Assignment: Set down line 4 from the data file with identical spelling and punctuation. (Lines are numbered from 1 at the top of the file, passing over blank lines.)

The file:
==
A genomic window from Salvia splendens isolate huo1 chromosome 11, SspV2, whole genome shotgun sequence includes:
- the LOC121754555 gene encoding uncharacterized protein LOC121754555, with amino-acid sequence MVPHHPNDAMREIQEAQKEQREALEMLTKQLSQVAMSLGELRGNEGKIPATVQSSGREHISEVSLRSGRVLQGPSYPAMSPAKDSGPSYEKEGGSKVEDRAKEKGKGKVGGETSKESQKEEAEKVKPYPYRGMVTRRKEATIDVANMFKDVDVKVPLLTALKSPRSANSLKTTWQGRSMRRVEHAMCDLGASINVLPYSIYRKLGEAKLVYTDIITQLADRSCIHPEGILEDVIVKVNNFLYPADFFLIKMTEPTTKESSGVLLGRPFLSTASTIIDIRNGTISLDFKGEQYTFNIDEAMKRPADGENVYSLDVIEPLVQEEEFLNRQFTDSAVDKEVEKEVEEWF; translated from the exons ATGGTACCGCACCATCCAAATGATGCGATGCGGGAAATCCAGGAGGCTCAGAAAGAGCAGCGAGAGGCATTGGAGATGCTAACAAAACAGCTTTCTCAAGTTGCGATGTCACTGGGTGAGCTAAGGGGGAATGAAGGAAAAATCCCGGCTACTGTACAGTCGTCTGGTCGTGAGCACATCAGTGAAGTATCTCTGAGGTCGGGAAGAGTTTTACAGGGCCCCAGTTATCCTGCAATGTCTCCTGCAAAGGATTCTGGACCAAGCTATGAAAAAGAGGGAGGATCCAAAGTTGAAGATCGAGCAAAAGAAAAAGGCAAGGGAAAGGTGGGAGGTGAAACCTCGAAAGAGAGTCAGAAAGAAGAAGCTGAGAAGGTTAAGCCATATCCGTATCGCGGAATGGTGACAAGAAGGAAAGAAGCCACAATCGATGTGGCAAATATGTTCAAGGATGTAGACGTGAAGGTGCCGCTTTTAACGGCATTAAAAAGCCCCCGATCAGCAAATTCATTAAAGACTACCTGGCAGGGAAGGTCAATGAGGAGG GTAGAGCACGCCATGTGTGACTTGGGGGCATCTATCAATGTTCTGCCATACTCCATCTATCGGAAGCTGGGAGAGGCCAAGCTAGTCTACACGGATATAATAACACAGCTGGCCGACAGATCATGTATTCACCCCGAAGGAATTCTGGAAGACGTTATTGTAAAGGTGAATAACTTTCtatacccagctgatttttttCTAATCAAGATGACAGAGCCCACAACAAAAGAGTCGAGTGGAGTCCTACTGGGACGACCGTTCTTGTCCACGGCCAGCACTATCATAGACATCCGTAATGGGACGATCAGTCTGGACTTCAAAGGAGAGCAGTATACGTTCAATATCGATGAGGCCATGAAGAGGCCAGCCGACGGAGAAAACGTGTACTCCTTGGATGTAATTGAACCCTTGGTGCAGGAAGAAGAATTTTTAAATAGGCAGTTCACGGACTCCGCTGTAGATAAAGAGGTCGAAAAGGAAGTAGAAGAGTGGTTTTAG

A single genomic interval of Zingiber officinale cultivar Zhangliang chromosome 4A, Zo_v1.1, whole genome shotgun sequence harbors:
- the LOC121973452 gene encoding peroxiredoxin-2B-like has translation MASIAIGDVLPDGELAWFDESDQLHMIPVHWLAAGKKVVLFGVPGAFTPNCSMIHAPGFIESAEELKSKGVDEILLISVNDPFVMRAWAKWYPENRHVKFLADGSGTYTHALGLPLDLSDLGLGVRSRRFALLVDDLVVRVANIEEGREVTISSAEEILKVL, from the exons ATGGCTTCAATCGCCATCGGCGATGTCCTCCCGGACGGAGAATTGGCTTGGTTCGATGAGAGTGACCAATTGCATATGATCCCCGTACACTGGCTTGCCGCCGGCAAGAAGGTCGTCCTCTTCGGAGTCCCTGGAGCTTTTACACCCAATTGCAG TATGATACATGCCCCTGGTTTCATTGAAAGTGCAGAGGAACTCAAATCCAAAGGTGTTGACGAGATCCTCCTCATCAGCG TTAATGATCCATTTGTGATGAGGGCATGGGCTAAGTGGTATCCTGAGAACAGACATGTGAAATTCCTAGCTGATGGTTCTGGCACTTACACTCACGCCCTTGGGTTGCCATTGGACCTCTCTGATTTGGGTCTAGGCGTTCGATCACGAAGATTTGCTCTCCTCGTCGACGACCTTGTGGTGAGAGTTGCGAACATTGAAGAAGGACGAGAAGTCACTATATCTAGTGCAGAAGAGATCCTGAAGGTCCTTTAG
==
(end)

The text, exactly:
- the LOC121973452 gene encoding peroxiredoxin-2B-like has translation MASIAIGDVLPDGELAWFDESDQLHMIPVHWLAAGKKVVLFGVPGAFTPNCSMIHAPGFIESAEELKSKGVDEILLISVNDPFVMRAWAKWYPENRHVKFLADGSGTYTHALGLPLDLSDLGLGVRSRRFALLVDDLVVRVANIEEGREVTISSAEEILKVL, from the exons ATGGCTTCAATCGCCATCGGCGATGTCCTCCCGGACGGAGAATTGGCTTGGTTCGATGAGAGTGACCAATTGCATATGATCCCCGTACACTGGCTTGCCGCCGGCAAGAAGGTCGTCCTCTTCGGAGTCCCTGGAGCTTTTACACCCAATTGCAG TATGATACATGCCCCTGGTTTCATTGAAAGTGCAGAGGAACTCAAATCCAAAGGTGTTGACGAGATCCTCCTCATCAGCG TTAATGATCCATTTGTGATGAGGGCATGGGCTAAGTGGTATCCTGAGAACAGACATGTGAAATTCCTAGCTGATGGTTCTGGCACTTACACTCACGCCCTTGGGTTGCCATTGGACCTCTCTGATTTGGGTCTAGGCGTTCGATCACGAAGATTTGCTCTCCTCGTCGACGACCTTGTGGTGAGAGTTGCGAACATTGAAGAAGGACGAGAAGTCACTATATCTAGTGCAGAAGAGATCCTGAAGGTCCTTTAG